Comics legend Wallace Wood pulled out all the stops in these strips, produced as entertainment for our men in uniform. This volume also includes Cannon's two-fisted comic book adventures, penciled by the one and only Steve Ditko! Remastered from newly unearthed sources and including an introduction by Howard Chaykin, it's the biggest, baddest, best-looking collection of Cannon ever!
Yes yes, y'all! Acclaimed young cartoonist Ed Piskor (Wizzywig) schools you on the old school in this essential, explosively entertaining, encyclopedic cultural chronicle of an American art form that changed the world. Hip Hop Family Tree (originally serialized online at Boing Boing) takes you from the parks and rec rooms of the South Bronx to the night clubs, recording studios and radio stations where the scene started to boom, in panels bursting with obsessively authentic detail.
The vivid personalities and magnetic performances of early stars like Grandmaster Flash, Afrika Bambaataa, Kurtis Blow, DJ Kool Herc, The Sugarhill Gang, and Funky 4+1 come to life, as do the no-less-charismatic players behind the scenes like Russell Simmons, Sylvia Robinson and Rick Rubin. And graffiti master Fab 5 Freddy meets Debbie Harry, Keith Haring, and Jean-Michel Basquiat as the music and culture begin to penetrate downtown Manhattan and the mainstream at large.
The Blighted Eye is the most copious, the most diverse, and the most lavish compilation of original comic art ever published — all from the mind-boggling collection of Glenn Bray. Bray was an enthusiast of marginal or outsider American pop culture when he started to collect original comic art in 1965 — a time when very few people, including the artists themselves, truly valued the original art. Bray has, over the last nearly 50 years, amassed the most eclectic collection of original comic art in private hands. The Blighted Eye is not only the greatest collection of original art ever produced, but a testament to Bray's dogged and visionary commitment to preserving the work by the greatest artists working in an art form habitually sneered at by cultural gatekeepers throughout most of the 20th century.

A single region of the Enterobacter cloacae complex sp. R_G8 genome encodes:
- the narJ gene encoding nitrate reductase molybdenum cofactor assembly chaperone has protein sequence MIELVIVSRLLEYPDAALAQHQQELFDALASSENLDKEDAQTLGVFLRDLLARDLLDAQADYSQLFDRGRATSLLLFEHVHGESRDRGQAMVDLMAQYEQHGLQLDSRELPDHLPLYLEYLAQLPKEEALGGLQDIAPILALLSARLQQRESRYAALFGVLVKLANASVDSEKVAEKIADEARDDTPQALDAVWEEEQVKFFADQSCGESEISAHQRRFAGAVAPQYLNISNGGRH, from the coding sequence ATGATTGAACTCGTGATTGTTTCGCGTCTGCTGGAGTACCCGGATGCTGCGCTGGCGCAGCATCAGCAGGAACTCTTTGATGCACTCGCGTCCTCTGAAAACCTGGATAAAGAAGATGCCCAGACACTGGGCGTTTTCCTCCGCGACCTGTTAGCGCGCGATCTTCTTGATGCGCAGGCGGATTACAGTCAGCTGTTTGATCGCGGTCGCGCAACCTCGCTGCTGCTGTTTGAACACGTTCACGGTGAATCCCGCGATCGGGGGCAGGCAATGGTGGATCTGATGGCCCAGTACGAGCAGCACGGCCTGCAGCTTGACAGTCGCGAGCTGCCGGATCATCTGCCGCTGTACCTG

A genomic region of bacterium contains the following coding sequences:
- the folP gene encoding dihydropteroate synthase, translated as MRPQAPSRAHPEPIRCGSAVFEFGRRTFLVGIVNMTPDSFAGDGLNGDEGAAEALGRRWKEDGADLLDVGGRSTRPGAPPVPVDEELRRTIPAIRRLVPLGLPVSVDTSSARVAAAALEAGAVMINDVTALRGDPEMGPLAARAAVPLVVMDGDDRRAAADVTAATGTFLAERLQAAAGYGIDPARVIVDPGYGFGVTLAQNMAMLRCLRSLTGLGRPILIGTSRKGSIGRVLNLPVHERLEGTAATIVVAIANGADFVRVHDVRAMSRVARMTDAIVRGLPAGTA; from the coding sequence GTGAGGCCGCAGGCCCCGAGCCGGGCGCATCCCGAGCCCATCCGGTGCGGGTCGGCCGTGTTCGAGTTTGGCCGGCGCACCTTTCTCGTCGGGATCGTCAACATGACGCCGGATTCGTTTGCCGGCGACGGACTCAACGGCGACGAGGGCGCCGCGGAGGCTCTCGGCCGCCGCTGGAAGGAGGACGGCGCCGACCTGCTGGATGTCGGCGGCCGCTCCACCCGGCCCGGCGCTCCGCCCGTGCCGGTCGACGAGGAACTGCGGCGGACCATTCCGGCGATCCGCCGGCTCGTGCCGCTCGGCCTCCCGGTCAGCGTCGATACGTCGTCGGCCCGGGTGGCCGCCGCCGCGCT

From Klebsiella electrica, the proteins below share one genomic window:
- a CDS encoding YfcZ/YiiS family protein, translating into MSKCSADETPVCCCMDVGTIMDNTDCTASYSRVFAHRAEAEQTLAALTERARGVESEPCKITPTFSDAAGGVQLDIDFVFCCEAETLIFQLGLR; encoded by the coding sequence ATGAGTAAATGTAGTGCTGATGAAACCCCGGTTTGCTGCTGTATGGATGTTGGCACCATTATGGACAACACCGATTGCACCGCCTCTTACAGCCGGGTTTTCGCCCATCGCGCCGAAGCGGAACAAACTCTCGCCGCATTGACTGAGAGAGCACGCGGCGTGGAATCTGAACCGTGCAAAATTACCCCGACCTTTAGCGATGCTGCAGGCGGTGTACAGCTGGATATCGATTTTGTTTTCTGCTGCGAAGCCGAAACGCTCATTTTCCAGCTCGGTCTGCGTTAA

The book features work by a pantheon of cartooning masters, including Charles Addams, Carl Barks, Charles Burns, Al Capp, Dan Clowes, Jack Cole, R. Crumb, Jack Davis, Kim Deitch, Will Elder, Al Feldstein, Virgil Finlay, Drew Friedman, Chester Gould, Justin Green, Rick Griffin, Bill Griffith, Matt Groening, George Grosz, V.T. Hamlin, Jaime Hernandez, George Herriman, Al Hirshfeld, Graham Ingels, Bernard Krigstein, Harvey Kurtzman, Gary Panter, Virgil Partch, Savage Pencil, Peter Pontiac, Charles Rodrigues, Spain Rodriguez, Charles Schulz, Gilbert Shelton, Joost Swarte, Stanislav Szukalski, Irving Tripp, Chris Ware, S. Clay Wilson, Basil Wolverton, Wallace Wood, Jim Woodring, Art Young, and — it should go without saying — many more.
With the increasing sophistication of comics over the last 20 and 30 years in the form of graphic novels, journalism, and memoirs, the cartoon form is finally taking its place alongside other popular narrative media — novels, films, theatre — as an art form to reckon with, widely reviewed and embraced by a discriminating reading public.
Simultaneous with this growing acceptance of comics as a literary form has been the recognition among museums and galleries that the artists' original drawings are art objects. Public exhibitions of original comics art has proliferated over the last decade with such shows as Masters of American Comics at LA's Hammer Museum and R. Crumb's Underground at Seattle's Frye Museum. Readers have been able to see this original art in museum catalogues and the occasional compilation of work digitally scanned directly from the original art. Although drawn for print, the hand-crafted original art — brush strokes and pen lines inked on paper — offers a beauty and an unique insight into the form, a different way of perceiving the artist's work.